The full solution to today’s crossword that appears in the New York Times
The full solution to today’s SYNDICATED New York Times crossword that appears in all other publications
THEME: POKER HANDS … each of the theme answers is a hand in poker i.e. FULL HOUSE, THREE KINGS, ROYAL FLUSH, TWO PAIRS, FOUR ACES (and I guess IT’S A DEAL might qualify too!).
COMPLETION TIME: 7m 52s
ANSWERS I MISSED: 0
1. Native encountered by Pizarro : INCA
The Inca people emerged as a tribe around the 12th century, in what today is southern Peru. The Incas developed a vast empire over the next 300 years, extending along most of the western side of South America. The Empire of course fell to the Spanish, finally dissolving in 1572 with the execution of Tupac Amaru, the last Incan Emperor.
5. Shakespeare, with “the” : BARD
William Shakespeare is known as the Bard of Avon, as he was born and raised in the lovely town of Stratford-upon Avon.
14. “Silent Night” or “Away in a Manger” : NOEL
Noel is the French word for the Christmas season, ultimately coming from the Latin word for “birth”, “natalis”. Noel has come to be used as an alternative name from a Christmas carol.
15. “By Jove!” : I SAY
“By Jove” is a mild oath, calling on the Roman god Jove, also known as Jupiter.
16. Novelist ___ Carol Oates : JOYCE
Joyce Carol Oates is a remarkable writer, not just for the quality of her work (her 1969 novel “them” won a National Book Award, for example) but also for how prolific is her output. She published her first book in 1963 and since then has published over fifty novels as well as many other written works.
17. *What “S.R.O.” indicates : FULL HOUSE
Standing Room Only.
In early versions of poker, straights and flushes had no value as the game was focused on two, three, four-of-a-kind etc. Two-of-a-kind and three-of-a-kind in the same hand was “special” in those days as it was the only hand in which all five cards were of value. This hand was therefore called a “full” hand, which eventually became a “full house”.
19. Capital of more than 15 states : EUROS
The European Union today stands at a membership of 27 states. The Euro is the official currency of only 16 of those 27 states. The list of states not using the Euro include the UK, Denmark, Sweden and Norway.
23. Broadway singer/actress Verdon : GWEN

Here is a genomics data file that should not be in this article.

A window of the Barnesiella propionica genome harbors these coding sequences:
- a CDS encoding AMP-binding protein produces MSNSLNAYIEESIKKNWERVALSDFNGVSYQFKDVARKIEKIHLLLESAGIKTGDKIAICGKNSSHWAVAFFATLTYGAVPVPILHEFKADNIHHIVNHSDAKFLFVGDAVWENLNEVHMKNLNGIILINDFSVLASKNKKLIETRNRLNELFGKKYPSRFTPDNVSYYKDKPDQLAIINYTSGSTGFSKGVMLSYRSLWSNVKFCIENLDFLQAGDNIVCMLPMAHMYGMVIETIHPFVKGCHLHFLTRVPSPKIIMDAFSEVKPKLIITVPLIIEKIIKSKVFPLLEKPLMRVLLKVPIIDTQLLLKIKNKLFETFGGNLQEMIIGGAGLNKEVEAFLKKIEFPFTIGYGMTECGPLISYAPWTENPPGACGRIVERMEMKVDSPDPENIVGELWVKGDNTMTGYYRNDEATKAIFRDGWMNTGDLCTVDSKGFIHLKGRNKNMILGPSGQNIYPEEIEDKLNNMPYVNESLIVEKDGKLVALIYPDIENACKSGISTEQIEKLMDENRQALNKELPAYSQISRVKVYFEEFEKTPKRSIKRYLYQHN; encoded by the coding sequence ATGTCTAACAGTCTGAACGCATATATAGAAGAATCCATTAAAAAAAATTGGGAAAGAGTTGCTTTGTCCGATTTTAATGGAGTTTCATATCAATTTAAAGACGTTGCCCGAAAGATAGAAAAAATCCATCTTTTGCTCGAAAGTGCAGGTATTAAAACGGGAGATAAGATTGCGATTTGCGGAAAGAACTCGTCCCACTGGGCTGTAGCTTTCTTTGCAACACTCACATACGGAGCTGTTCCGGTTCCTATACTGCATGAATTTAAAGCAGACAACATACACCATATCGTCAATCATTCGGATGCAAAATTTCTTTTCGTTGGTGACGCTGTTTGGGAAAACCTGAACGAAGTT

Gwen Verdon was one of Broadway’s biggest stars, an actress, singer and dancer. She is famous for playing Lola in the 1958 movie adaptation of “Damn Yankees, in which she sings the unforgettable “Whatever Lola Wants, Lola Gets”. Verdon’s second marriage was to the celebrated choreographer Bob Fosse.
26. Part of N.B. : NOTA
Nota bene is the Latin for “note well”
27. *The Magi, e.g. : THREE KINGS
Magi is the plural of the Latin word “magus”, a term applied to someone who was able to read the stars. Hence, magi is commonly used with reference to the “wise men from the East” who followed the star and visited Jesus just after he was born.
35. Kanga’s little one : ROO
Kanga is a friend of Winnie-the-Pooh, a kangaroo. She is the mother of Roo, who appears more frequently in the storyline.
Like most of the characters in A. A. Milne’s “Winnie the Pooh”, Roo is based on one of his son’s (Christopher Robin Milne) stuffed toys.
36. O’Brien’s late-night predecessor and successor : LENO
Jay Leno is a car nut, and owns about 200 vehicles of various types. You can check them out on his website!
Before Conan O’Brien came to fame as a late night talk show host he was a writer. He wrote for both “Saturday Night Live” and “The Simpsons”.
48. Mauna ___ : KEA
Mauna Kea is a dormant volcano on the Big Island of Hawaii, the peak of which is the highest point in the whole state. Mauna Kea is in effect the tip of a gigantic volcano rising up from the seabed. So, the real height of the volcano is over 33,000 feet, quite a bit higher than Mount Everest (at 29,029 feet).
49. ___ doble (Spanish dance) : PASO
The lively and dramatic dance called the pasodoble is very much associated with the Spanish bullfight, but in fact it originated in southern France. The dance is based on music that is played at bullfights when the bullfighters enter the arena, and when they close in for the kill. Not a big fan of bullfighting …
50. *Sound from a palace bathroom? : ROYAL FLUSH
55. Boyfriend : BEAU
“Beau” is the French word for “beautiful”, in the male sense.
56. “Agreed!” : IT’S A DEAL
64. ___ City, S.D. : RAPID
Rapid City in South Dakota was founded in 1876, named for Rapid Creek which flows through the city.
65. What the answer to each starred clue is : POKER HAND
69. The “A” in A-Rod : ALEX
Poor old Alex Rodriguez earned more nicknames that just A-Rod. He has been called “the Cooler” by some players as there is a perception that teams go cold when he joins them, and hot when he leaves. He has also been called “A-Fraud” by teammates because of another perception, that he is over-demanding.
70. Alike: Fr. : EGAL
“Egal” is the French word for “equal, alike”, and a word we sometimes use in English. The national motto of France is of course “Liberté, égalité, fraternité”, meaning “Liberty, equality, fraternity (brotherhood).
1. Skinny : INFO
The use of the word “skinny” meaning information, comes from WWII military slang for “the truth”, probably a derivative of the expression “the naked truth” (and skinny-dipping).
2. Entre ___ (confidentially) : NOUS
“Entre nous” is French for “between us”.
3. Boston cager, briefly : CELT
In the early days of basketball, when a ball went out of bounds possession was awarded to the player who first retrieved the ball. This lead to mad scuffles off the court, often involving spectators. As the game became more organized, courts were routinely “caged” largely because of this out of bounds rule to limit interation with the crowd. So, basketball players are sometimes referred to as “cagers”. Quite sensibly, the out of bounds rule was changed …
6. Tempe sch. : ASU
Arizona State University has a long history, founded as the Tempe Normal School for the Arizona Territory in 1885.
10. *Group with the 1951 hit “Tell Me Why,” with “the” : FOUR ACES